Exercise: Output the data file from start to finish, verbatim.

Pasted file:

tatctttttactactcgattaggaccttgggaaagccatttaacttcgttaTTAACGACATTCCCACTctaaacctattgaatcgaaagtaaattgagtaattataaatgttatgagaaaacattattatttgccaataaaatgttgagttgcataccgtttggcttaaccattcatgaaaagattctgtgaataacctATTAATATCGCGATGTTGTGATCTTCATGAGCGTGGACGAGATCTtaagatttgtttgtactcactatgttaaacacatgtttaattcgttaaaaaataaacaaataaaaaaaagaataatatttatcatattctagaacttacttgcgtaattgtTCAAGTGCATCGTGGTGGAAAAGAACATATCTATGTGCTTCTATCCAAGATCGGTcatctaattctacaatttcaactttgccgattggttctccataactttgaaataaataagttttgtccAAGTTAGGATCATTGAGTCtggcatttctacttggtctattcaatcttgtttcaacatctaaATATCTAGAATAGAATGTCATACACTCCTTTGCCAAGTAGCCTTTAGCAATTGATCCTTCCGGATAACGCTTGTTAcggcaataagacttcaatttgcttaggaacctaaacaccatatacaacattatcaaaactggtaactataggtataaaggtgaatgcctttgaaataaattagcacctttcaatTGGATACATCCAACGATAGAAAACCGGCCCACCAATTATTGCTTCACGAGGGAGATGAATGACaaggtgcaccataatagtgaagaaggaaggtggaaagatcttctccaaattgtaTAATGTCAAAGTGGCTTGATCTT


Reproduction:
tatctttttactactcgattaggaccttgggaaagccatttaacttcgttaTTAACGACATTCCCACTctaaacctattgaatcgaaagtaaattgagtaattataaatgttatgagaaaacattattatttgccaataaaatgttgagttgcataccgtttggcttaaccattcatgaaaagattctgtgaataacctATTAATATCGCGATGTTGTGATCTTCATGAGCGTGGACGAGATCTtaagatttgtttgtactcactatgttaaacacatgtttaattcgttaaaaaataaacaaataaaaaaaagaataatatttatcatattctagaacttacttgcgtaattgtTCAAGTGCATCGTGGTGGAAAAGAACATATCTATGTGCTTCTATCCAAGATCGGTcatctaattctacaatttcaactttgccgattggttctccataactttgaaataaataagttttgtccAAGTTAGGATCATTGAGTCtggcatttctacttggtctattcaatcttgtttcaacatctaaATATCTAGAATAGAATGTCATACACTCCTTTGCCAAGTAGCCTTTAGCAATTGATCCTTCCGGATAACGCTTGTTAcggcaataagacttcaatttgcttaggaacctaaacaccatatacaacattatcaaaactggtaactataggtataaaggtgaatgcctttgaaataaattagcacctttcaatTGGATACATCCAACGATAGAAAACCGGCCCACCAATTATTGCTTCACGAGGGAGATGAATGACaaggtgcaccataatagtgaagaaggaaggtggaaagatcttctccaaattgtaTAATGTCAAAGTGGCTTGATCTT